Recently, it was reported that, in Nakuru, four out of 10 women could not access contraceptives with women in far-flung corners of that county being worse off.
This news hit home just as the right of Kenyan women and their partners to access sexual and reproductive health services is coming under threat not seen for years.
Already hit by dwindling external funding, sexual and reproductive healthcare suffered a fresh blow as United States President Donald Trump re-instated the ‘global gag rule’, or Mexico City Policy, in January.
The rule means any organisation involved in providing sexual and reproductive health services that uses its own money to provide, or even discuss, abortion services will lose any US development funding it receives. That is, even if the activities for which it receives US funding have nothing to do with pregnancy, family planning or abortions.
The world has been here before. US President Ronald Reagan first sanctioned the global gag rule in 1984. It was later withdrawn by President Bill Clinton, then restored by President George W Bush in 2001 and withdrawn again by President Barack Obama in 2009.
From 2001 to 2009, some 20 developing countries in Africa, Asia and the Middle East lost US government-funded contraceptives because of President Bush’s reinstatement of the global gag rule. Many organisations and clinics offering sexual and reproductive health services were forced to scale down services, lay off staff or shut down entirely.
This adversely affected family planning, HIV services, maternal and child health and even malaria services. In 2006, Engender Health published a study documenting the impact of the 2001-2009 global gag rule in Kenya. Family planning, HIV services, maternal and child health, and even malaria services, were all affected.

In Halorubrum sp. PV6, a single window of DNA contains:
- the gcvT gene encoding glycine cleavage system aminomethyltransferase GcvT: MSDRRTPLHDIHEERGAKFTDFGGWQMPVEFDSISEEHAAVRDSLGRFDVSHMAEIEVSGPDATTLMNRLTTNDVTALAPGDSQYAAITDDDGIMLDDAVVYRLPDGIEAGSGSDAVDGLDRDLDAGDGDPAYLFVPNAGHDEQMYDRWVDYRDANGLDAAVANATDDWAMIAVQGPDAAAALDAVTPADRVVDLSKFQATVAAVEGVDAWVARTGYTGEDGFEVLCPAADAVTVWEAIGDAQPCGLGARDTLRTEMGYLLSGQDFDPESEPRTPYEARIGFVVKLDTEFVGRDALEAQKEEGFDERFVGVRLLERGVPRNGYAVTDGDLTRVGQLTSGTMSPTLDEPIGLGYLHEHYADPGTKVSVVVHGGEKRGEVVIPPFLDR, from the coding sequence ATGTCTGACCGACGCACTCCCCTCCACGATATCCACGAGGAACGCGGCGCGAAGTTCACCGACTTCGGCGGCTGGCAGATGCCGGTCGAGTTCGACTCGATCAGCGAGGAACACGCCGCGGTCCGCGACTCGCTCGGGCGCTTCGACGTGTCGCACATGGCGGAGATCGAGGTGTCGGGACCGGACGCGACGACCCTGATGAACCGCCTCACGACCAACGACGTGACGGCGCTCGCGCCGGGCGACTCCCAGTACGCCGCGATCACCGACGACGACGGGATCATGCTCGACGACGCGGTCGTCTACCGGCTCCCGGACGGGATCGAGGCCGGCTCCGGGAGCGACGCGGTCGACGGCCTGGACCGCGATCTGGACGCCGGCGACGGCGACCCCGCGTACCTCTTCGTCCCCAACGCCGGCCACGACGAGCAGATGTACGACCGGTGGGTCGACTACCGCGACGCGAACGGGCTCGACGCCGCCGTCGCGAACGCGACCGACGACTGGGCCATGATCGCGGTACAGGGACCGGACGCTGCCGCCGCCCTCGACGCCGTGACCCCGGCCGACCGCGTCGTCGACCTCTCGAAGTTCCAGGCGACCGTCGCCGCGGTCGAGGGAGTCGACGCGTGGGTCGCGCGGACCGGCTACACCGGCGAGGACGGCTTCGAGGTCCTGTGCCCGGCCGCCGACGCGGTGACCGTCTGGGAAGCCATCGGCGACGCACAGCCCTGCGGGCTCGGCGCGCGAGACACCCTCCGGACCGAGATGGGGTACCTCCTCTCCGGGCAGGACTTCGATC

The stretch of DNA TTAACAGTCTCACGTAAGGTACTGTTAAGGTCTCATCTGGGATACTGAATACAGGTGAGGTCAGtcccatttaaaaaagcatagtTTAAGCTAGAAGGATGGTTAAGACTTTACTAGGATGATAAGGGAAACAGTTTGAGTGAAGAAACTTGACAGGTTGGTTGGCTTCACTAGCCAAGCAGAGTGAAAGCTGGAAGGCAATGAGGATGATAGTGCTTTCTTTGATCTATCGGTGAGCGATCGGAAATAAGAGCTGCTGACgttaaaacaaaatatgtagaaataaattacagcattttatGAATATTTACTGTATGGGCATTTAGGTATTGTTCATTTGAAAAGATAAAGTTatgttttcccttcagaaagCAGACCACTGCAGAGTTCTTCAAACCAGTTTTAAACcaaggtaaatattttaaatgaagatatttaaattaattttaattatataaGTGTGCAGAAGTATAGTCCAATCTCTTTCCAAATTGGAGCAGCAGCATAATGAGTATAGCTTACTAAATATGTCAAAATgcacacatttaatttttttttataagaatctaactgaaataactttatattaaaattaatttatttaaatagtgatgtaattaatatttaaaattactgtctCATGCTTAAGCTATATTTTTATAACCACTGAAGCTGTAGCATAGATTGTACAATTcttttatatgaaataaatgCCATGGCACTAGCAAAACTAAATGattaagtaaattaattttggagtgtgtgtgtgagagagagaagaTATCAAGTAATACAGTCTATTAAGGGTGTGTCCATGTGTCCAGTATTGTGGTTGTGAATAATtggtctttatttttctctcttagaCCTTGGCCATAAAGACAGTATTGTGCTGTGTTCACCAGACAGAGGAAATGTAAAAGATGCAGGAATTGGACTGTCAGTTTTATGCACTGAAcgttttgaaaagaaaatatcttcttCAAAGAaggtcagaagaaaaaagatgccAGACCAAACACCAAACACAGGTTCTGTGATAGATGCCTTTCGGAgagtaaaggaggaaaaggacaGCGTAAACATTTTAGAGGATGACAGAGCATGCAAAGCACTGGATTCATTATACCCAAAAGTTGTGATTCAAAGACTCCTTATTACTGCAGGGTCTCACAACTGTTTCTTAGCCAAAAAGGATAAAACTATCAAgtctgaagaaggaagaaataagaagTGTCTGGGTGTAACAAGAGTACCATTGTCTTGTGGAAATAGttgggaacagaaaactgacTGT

The consequences were more severe for underserved and low-income communities. This is because the clinics that were forced to shut down or scale down their operations were often the only source of healthcare for those communities. By 2005, the study estimated that 9,000 Kenyans had lost access to crucial health services due to the closure of eight reproductive health clinics operated by non-profit health service providers.
The findings of that report by Engender Health show that the global gag rule will disproportionately affect low-income and underserved communities like those in Kuresoi North, Nakuru, that the media report mentioned.
Therefore, in the light of dwindling external resources, county governments need to increase their investment in sexual and reproductive health service provision, especially family planning services.
Investments for sexual and reproductive health services, including family planning, go towards building or fabricating consultation rooms at health facilities, hiring and paying health workers, purchasing commodities, as well as funding outreach activities.
Studies have shown that access to sexual and reproductive health services, including family planning, helps in cutting maternal and child deaths, eases the burden of post-abortion care as well as new HIV and STI infections. For the sake of all Kenyans, especially the underserved, remote and low-income communities, it is vital that we direct more investment to sexual and reproductive health services.
This will ensure continued access to sexual and reproductive health services, including family planning, voluntary counselling and testing for HIV/Aids, management of sexually transmitted infections, pharmaceutical services, laboratory services, post-abortion care, and maternal and child health services for millions of Kenyan women, their partners and children.
In turn, continued access to sexual and reproductive health services will likely translate into a healthier, more economically productive population to power Kenya’s development aspirations.
The writer is the Kenya Country Director, Deutsche Stiftung Weltbevoelkerung (DSW). Email: [email protected]